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The Word Exchange: A Novel [Kindle Edition]

Alena Graedon
3.9 out of 5 stars  See all reviews (149 customer reviews)

Print List Price: $26.95
Kindle Price: $11.99
You Save: $14.96 (56%)
Sold by: Random House LLC


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Book Description

A dystopian novel for the digital age, The Word Exchange offers an inventive, suspenseful, and decidedly original vision of the dangers of technology and of the enduring power of the printed word.

In the not-so-distant future, the forecasted “death of print” has become a reality. Bookstores, libraries, newspapers, and magazines are things of the past, and we spend our time glued to handheld devices called Memes that not only keep us in constant communication but also have become so intuitive that they hail us cabs before we leave our offices, order takeout at the first growl of a hungry stomach, and even create and sell language itself in a marketplace called the Word Exchange.
     Anana Johnson works with her father, Doug, at the North American Dictionary of the English Language (NADEL), where Doug is hard at work on the last edition that will ever be printed. Doug is a staunchly anti-Meme, anti-tech intellectual who fondly remembers the days when people used email (everything now is text or videoconference) to communicate—or even actually spoke to one another, for that matter. One evening, Doug disappears from the NADEL offices, leaving a single written clue: ALICE. It’s a code word he devised to signal if he ever fell into harm’s way. And thus begins Anana’s journey down the proverbial rabbit hole . . .
     Joined by Bart, her bookish NADEL colleague, Anana’s search for Doug will take her into dark  basements and subterranean passageways; the stacks and reading rooms of the Mercantile Library; and secret meetings of the underground resistance, the Diachronic Society. As Anana penetrates the mystery of her father’s disappearance and a pandemic of decaying language called “word flu” spreads, The Word Exchange becomes a cautionary tale that is at once a technological thriller and a meditation on the high cultural costs of digital technology.

From the Hardcover edition.

Editorial Reviews


Alena Graedon's spectacular debut is a story for our age of  'accelerated obsolescence.' A genuinely scary and funny mystery about linguistic slippage and disturbance, it's also a moving meditation on our sometimes comic, sometimes desperate struggles to speak, and to listen, and to mean something to one another.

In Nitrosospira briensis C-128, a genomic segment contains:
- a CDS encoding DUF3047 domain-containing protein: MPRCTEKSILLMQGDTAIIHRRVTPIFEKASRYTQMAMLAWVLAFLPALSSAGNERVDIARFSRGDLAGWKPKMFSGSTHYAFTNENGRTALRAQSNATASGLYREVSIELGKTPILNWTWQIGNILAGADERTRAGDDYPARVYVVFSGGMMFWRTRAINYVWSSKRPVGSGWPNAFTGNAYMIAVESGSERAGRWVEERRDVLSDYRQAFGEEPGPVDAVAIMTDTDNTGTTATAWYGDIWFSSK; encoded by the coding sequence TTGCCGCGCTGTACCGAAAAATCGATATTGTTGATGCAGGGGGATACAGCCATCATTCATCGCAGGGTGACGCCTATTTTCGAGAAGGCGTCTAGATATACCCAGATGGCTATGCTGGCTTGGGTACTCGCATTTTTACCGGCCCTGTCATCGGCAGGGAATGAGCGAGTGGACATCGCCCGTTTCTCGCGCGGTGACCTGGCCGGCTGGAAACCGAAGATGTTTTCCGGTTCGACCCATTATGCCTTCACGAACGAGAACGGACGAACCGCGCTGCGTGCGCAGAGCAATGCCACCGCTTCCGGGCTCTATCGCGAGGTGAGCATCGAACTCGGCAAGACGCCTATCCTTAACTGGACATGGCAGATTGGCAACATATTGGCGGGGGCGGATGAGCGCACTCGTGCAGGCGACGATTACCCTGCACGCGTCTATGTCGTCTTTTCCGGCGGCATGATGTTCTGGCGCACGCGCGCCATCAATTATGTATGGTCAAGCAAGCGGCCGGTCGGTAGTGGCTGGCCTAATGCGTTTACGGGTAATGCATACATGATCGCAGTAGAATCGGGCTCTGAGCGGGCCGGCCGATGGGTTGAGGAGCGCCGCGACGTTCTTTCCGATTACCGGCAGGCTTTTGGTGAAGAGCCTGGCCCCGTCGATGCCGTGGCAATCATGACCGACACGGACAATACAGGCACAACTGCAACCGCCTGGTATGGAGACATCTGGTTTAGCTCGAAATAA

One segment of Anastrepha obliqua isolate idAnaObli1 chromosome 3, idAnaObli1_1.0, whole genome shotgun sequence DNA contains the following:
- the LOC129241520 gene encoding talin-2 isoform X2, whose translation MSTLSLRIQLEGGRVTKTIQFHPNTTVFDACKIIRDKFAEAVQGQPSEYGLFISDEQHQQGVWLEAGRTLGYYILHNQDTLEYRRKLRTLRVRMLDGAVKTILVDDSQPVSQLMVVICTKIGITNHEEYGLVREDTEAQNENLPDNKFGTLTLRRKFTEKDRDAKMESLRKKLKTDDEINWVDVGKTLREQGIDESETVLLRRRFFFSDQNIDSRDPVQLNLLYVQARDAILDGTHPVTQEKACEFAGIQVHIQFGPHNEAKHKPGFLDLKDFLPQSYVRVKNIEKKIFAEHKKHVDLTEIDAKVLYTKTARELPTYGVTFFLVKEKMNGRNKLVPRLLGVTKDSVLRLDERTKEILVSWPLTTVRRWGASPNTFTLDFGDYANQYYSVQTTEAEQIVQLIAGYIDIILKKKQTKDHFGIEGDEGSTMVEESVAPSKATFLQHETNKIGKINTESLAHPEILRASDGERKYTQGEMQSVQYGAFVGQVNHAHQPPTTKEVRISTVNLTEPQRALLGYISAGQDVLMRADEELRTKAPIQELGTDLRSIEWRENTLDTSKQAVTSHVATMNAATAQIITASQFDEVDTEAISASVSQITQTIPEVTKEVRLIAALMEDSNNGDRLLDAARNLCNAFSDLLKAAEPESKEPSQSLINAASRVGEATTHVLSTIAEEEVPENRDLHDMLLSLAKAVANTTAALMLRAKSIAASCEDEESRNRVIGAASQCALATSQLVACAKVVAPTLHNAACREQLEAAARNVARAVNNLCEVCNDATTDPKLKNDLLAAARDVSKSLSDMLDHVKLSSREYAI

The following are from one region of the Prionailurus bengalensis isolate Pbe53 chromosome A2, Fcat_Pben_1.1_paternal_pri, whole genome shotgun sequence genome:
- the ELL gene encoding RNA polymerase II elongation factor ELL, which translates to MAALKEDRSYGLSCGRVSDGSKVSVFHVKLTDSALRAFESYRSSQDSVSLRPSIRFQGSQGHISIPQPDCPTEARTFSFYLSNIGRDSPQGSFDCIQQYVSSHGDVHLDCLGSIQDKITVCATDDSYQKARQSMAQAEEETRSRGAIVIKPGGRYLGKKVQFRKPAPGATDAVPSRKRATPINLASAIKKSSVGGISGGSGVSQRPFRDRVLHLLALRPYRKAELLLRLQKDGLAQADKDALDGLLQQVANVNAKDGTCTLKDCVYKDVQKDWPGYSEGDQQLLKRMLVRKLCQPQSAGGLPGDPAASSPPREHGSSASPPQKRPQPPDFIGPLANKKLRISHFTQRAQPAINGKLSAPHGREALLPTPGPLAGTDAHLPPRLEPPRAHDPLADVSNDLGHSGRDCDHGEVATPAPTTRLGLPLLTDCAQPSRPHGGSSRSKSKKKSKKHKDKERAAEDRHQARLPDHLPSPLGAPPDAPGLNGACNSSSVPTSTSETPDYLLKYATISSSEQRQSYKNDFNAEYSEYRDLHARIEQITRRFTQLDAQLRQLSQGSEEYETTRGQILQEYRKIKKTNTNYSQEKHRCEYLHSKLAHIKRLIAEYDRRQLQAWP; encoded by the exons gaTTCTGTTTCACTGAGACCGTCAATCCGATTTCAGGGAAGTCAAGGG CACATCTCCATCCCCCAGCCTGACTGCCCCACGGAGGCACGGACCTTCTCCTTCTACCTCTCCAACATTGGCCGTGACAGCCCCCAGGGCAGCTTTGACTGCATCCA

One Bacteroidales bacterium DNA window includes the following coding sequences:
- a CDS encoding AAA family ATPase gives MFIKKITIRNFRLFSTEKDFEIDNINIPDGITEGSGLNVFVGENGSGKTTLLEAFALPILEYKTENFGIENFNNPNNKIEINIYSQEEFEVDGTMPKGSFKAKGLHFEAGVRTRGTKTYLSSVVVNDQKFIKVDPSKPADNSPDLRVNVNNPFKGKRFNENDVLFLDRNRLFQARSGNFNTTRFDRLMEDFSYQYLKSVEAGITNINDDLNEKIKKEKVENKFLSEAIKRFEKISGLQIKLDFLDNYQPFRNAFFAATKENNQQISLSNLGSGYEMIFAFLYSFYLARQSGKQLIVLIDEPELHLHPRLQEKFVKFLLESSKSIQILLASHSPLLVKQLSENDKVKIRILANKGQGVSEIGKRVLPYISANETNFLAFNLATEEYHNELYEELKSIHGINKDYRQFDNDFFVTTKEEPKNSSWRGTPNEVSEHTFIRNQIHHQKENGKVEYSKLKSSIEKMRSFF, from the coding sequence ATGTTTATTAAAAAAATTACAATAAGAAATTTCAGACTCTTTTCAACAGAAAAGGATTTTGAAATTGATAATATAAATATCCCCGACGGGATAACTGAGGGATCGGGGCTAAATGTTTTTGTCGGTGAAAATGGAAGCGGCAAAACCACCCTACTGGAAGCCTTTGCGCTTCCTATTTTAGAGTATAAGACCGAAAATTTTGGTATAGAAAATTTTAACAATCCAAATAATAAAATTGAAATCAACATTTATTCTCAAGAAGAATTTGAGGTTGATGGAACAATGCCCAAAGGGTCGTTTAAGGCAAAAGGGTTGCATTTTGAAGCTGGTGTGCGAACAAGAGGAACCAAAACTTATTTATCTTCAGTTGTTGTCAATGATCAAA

To borrow Graedon's own invention, The Word Exchange is 'Synchronic' -- a gorgeous genre mashup that offers readers the pleasures of noir, science fiction, romance and philosophy. It's an unforgettable joyride across the thin ice of language."
-Karen Russell,  author of Swamplandia!, and Vampires in the Lemon Grove
"Wow! This highly addictive future noir is also terrifyingly prescient. Set in a parallel New York filled with language viruses, pneumatic tubes, and heartbreak, Alena Graedon's book is luminous and haunting at every turn. I will never look at words in quite the same way—and neither will you."
-Reif Larsen,  author of The Selected Works of T.S. Spivet

About the Author

Alena Graedon was born in Durham, NC, and is a graduate of Carolina Friends School, Brown University, and Columbia University’s MFA program. She was Manager of Membership and Literary Awards at the PEN American Center before leaving to finish The Word Exchange, her first novel, with the help of fellowships at several artist colonies. Her writing has been translated into nine languages. She lives in Brooklyn.

Product Details

  • File Size: 2040 KB
  • Print Length: 386 pages
  • Page Numbers Source ISBN: 0385680139
  • Publisher: Doubleday (April 8, 2014)
  • Sold by: Random House LLC
  • Language: English
  • Text-to-Speech: Enabled
  • X-Ray:
  • Lending: Not Enabled
  • Amazon Best Sellers Rank: #38,259 Paid in Kindle Store (See Top 100 Paid in Kindle Store)
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Customer Reviews

Most Helpful Customer Reviews
19 of 22 people found the following review helpful
5.0 out of 5 stars Stop the spread of the Word Flu! April 8, 2014
Format:Kindle Edition
What if your iPhones and iPads were more than what they are? What if they could sense what you needed before you even asked? What if they could answer your questions, not by you asking them to Siri, but before you even realize you were doing to think them?

The Word Exchange by Alena Graedon describes a similar type of world.

In the not so distant future, the Meme, which is kind of like the most ridiculously amazing iPhone/iPad ever, has taken over. People love their Memes and rely on them a lot. Gone are books, paper, letters, dictionaries. . .